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I-Health: How intelligent electronics improve our quality of life, Part 2

In I-Health: How intelligent electronics improve our quality of life, Part 1, I described a few possible applications of an electronic smart lamp. One proposal was to program the lamp to simulate light conditions of a 24-hour day to help a doctor analyze a patient’s biorhythms. Another scenario straight from the sci-fi channel: programming the light conditions of a nearby planet to simulate and analyze the long-term biorhythmic changes an astronaut would experience on that planet’s surface. Who doesn’t want to find out what it’s like to live on Mars’ time, without leaving the comfort of your own planet?

For now, let’s peer through some rose-colored Smart I-Glasses…

Our proposed ‘Smart I-Glasses’ might be defined as glasses that auto-focus depending on the distance users are from their target objects, or they could be glasses that allow people to view cross-reference information about an actor from the cloud as they watch a movie, for example, or check other stores’ prices for shoes as they navigate a store.

The possibilities are endless, but how would they work?

Smart I-Glasses would first have to be able to dynamically regulate electronic parameters that adapt the lenses to a specific person’s focal length and depth of vision.

Obviously then, our smart glasses project would need an integrated processing unit and some distance sensors to measure the pupillary distance, as well as a microcontroller to calculate the best focal length, which would be set by means of integrated actuators to ensure the best vision for the user. (See Figure 1)

Figure 1

The basic principle of Smart I-Glasses: Two different objects at different distances from the observer, d1 and d2, correspond to two different pupillary distances, that are measured by the integrated proximity sensor and allows the microcontroller to set the two optimal focal distances, f1 and f2, by mean of the actuator. The result of this dynamic and adaptive technique is amazingly clear vision for the user.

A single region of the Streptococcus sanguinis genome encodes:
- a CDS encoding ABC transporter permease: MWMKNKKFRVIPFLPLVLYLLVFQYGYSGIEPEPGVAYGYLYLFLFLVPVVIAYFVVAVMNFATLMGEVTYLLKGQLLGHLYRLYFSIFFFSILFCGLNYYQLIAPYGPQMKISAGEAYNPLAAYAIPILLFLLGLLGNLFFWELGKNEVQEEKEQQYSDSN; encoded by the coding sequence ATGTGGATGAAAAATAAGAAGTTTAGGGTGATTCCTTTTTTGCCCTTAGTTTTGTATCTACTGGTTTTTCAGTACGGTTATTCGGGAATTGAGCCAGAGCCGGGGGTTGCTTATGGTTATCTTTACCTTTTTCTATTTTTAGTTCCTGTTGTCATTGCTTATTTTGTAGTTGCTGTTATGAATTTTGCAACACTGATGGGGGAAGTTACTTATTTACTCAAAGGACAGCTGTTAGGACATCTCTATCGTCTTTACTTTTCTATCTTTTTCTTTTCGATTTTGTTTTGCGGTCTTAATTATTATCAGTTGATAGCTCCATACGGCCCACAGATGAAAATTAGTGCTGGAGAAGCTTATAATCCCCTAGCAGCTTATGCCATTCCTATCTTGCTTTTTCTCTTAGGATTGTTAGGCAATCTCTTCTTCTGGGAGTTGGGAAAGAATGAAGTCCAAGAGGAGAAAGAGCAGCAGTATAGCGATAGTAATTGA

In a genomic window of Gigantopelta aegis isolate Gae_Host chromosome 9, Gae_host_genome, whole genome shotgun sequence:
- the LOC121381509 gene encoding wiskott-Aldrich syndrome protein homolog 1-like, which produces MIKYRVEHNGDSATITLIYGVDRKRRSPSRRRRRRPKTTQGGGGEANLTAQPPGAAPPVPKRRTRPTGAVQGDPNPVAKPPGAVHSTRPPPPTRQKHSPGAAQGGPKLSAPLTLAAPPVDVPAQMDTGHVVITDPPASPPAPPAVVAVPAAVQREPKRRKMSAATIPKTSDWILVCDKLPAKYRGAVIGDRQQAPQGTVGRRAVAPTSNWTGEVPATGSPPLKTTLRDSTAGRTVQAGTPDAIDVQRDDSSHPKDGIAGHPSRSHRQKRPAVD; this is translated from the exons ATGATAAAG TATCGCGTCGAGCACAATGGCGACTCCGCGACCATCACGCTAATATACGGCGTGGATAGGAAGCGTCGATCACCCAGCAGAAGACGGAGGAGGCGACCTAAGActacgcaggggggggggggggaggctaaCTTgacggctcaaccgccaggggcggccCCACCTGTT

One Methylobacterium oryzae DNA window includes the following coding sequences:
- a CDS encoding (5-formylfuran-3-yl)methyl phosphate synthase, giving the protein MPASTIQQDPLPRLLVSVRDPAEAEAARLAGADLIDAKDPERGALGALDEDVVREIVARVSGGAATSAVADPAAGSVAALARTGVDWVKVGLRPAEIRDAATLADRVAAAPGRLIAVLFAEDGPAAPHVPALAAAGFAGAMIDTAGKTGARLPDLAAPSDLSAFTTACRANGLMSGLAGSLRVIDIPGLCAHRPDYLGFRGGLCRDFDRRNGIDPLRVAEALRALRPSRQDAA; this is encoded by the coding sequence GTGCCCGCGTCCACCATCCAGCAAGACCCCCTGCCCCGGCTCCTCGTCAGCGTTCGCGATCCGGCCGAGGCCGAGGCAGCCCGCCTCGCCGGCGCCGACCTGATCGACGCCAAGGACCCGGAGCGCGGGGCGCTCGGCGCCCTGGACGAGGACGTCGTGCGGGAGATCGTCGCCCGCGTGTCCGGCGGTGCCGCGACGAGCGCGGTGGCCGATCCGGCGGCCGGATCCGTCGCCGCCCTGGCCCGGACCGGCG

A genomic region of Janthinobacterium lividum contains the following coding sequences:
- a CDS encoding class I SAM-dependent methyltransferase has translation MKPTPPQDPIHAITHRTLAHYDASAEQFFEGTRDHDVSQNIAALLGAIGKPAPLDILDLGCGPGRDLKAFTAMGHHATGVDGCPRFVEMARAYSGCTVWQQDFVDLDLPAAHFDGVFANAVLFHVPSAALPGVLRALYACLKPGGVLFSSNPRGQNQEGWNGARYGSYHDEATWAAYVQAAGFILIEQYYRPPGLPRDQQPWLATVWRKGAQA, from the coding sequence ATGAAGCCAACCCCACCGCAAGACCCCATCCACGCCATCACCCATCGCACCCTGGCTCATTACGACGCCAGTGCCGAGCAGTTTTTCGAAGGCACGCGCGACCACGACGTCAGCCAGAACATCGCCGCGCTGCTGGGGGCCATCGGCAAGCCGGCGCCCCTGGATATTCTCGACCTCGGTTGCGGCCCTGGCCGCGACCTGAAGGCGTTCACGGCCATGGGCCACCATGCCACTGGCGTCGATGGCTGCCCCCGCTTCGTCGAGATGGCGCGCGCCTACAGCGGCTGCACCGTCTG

The basic principle of Smart I-Glasses: Two different objects at different distances from the observer, d1 and d2, correspond to two different pupillary distances, that are measured by the integrated proximity sensor and allows the microcontroller to set the two optimal focal distances, f1 and f2, by mean of the actuator. The result of this dynamic and adaptive technique is amazingly clear vision for the user.

As an example, the VL6180X proximity sensor from STMicroelectronics can perform gesture recognition or hand detection to switch glasses on and off, or to monitor light levels. It can also be used in short-distance object and obstacle detection – who wants to run into something while wearing Smart I-Glasses? And if your Smart I-Glasses are equipped with a camera – and whose aren’t – the VL6180X can perform auto-focus assist for those close range images (see Figure 2):

Figure 2

The distance sensor by STMicroelectronics (source: STMicroelectronics web)

The distance sensor by STMicroelectronics (source: STMicroelectronics web)

Smart-lens technology presents another very valuable option, particularly in light of our world’s aging population:

A “…potential application is as a novel intervention to help older people who have trouble reading and focusing on close-up objects. The technology could potentially restore the eye's natural autofocus in the form of an accommodative contact lens, or an intraocular lens inserted during refractive cataract treatment.” (Source: optics.org)

What do you think of the Smart I-Glasses project? Do you think that it can really improve a user’s quality of life by dramatically enhancing their vision? Would you buy a pair?

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